Former Panther Therese Pitman aims to help college athletes in new role with NCAA


Image via Pitt Athletics

Pitt graduate student Therese Pitman (6).

By Zack Gibney, Senior Staff Writer

World-renowned physicist Albert Einstein once said, “The only source of knowledge is experience.”

After five years of playing college lacrosse, Pitt defender Therese Pitman brings just that to her new internship with the NCAA. With a firsthand understanding of the student-athlete experience, Pitman looks to shine a light on issues plaguing student-athletes across the country.

In their inaugural season, Pitt Lacrosse quickly found a sense of consistency in Pitman. Despite it being her first year playing with the team, coaches saw her as a leader given the fact that it was her fifth year playing Division I lacrosse. 

Pitt head coach Emily Boissonneault said Pitman’s transition into becoming a leader in the locker room, and to Pitt as a whole, was a smooth one.

“We talk about Therese Pitman all the time,” Boissonneault said. “She’s an incredible leader, she really engaged with the University last year, she comes from a smaller, mid-major school. The special thing is that anyone can step up in any moment, and I think everyone on this team is capable of doing that.”

After stops at Binghamton and Siena, Pitman started all 19 games for the Panthers and played a major role in establishing a standard in the program’s inaugural season. 

But despite her on-field success, Pitman’s impact on college athletics is perhaps still in the making. 

In a time when mental health struggles among student-athletes continue to manifest themselves in tragic ways, people such as Pitman are looking to make life easier for those bearing the weight of collegiate academics and athletics.

Unlike many of her peers, Pitman’s relationship with lacrosse was relatively short. Growing up in Sherrill, NY, Pitman didn’t touch a lacrosse stick until tenth grade, when her friend convinced her to give the sport a shot.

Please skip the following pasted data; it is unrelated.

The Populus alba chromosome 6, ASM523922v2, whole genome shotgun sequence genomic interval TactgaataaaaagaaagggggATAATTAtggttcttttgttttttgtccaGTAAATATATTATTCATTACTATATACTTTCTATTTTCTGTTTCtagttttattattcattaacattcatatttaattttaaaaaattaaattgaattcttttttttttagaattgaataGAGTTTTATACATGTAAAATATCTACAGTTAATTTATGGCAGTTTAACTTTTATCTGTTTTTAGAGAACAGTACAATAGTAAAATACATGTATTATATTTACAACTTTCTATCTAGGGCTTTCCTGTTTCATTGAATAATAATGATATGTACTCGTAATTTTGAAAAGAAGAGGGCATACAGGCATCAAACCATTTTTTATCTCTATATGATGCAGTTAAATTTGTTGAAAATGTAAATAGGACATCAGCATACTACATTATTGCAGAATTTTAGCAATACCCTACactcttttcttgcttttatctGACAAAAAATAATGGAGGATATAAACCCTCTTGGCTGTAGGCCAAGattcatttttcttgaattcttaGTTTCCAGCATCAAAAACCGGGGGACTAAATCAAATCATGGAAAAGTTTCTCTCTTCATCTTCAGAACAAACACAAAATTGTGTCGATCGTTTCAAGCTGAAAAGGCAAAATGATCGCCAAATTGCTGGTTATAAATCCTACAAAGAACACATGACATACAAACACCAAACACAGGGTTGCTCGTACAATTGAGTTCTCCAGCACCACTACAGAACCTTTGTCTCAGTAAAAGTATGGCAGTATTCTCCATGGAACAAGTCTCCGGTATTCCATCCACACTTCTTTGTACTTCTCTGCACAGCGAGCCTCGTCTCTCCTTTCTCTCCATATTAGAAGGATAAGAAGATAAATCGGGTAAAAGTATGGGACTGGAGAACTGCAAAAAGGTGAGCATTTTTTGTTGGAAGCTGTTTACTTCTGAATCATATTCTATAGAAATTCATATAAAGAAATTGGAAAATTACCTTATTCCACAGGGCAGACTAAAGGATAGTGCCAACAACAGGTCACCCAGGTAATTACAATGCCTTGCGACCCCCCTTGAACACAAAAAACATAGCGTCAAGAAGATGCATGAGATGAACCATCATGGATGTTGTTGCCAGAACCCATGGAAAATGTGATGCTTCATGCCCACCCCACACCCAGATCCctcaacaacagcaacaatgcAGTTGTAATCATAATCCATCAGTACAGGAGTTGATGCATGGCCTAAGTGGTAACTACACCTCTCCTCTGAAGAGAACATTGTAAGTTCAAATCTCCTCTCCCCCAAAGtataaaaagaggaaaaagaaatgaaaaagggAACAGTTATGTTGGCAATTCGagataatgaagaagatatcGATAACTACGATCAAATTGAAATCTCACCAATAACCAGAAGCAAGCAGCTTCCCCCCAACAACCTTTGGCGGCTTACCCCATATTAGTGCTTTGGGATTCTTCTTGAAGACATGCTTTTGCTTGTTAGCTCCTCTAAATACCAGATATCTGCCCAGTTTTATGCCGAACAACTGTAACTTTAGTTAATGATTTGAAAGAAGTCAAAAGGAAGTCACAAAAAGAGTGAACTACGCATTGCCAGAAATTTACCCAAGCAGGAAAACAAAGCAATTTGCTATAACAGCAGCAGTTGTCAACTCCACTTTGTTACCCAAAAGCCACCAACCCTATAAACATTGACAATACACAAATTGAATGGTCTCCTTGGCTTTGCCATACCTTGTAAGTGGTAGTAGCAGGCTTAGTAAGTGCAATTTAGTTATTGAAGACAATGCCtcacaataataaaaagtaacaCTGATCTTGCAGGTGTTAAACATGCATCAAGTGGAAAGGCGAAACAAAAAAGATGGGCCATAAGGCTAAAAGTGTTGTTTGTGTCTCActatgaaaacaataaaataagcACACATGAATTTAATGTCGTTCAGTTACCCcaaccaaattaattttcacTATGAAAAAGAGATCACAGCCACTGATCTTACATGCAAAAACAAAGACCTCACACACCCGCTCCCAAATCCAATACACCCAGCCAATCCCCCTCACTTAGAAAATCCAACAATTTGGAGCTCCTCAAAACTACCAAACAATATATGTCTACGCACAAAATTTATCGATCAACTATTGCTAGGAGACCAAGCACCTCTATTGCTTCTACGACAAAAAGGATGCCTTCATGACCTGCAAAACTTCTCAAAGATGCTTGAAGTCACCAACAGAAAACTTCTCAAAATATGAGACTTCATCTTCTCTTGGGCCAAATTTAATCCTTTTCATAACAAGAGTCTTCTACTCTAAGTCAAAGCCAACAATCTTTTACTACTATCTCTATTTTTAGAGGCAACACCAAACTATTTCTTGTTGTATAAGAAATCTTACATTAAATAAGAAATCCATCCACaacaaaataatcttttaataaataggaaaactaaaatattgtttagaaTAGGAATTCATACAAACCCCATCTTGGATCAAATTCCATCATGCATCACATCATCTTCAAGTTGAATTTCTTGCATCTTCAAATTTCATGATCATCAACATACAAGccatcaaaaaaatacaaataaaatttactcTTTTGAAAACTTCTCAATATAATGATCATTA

Lacrosse came naturally to Pitman.

“A lot of people fall out of love with the sport they play because they’ve played it for so long,” Pitman said. “Because I haven’t, it’s given me the opportunity to fall in love with [lacrosse] and never fall out of love with it.”

While Pitman didn’t draw much attention from D-I schools initially due to her relatively new relationship with lacrosse, a connection to the Binghamton program got Pitman a foot in the door. She made an immediate impression on the coaching staff, and accepted her only D-I offer to play for the Bearcats.

About five years later, Pitman wore her No. 6 for the final time in blue and gold — a bittersweet goodbye to a school that had a profound impact on her life, despite playing just one season in Pittsburgh.

“It’s pretty cool to go from being told, ‘You’re never going to be able to play D-I lacrosse,’ to playing with some of the best players in the world,” Pitman said.

After their playing careers come to an end, it is well documented that many former student-athletes struggle to find a role in the workforce. After dedicating their lives to one sport, the institutions often forget about their former athletes.

For Pitman, her post-academic career will begin with focusing on that same problem and other issues many student-athletes face. After earning her bachelor’s degree in English from Siena and a Master’s in Public Administration from Pitt, Pitman brings both on-and off-the-field experience to her leadership development internship with the NCAA.

“I felt like I wasn’t done yet, especially since I picked up lacrosse so late,” Pitman said. “What I’ve learned is it’s not just about physically going and playing, it’s also about the mental and emotional side of it too.”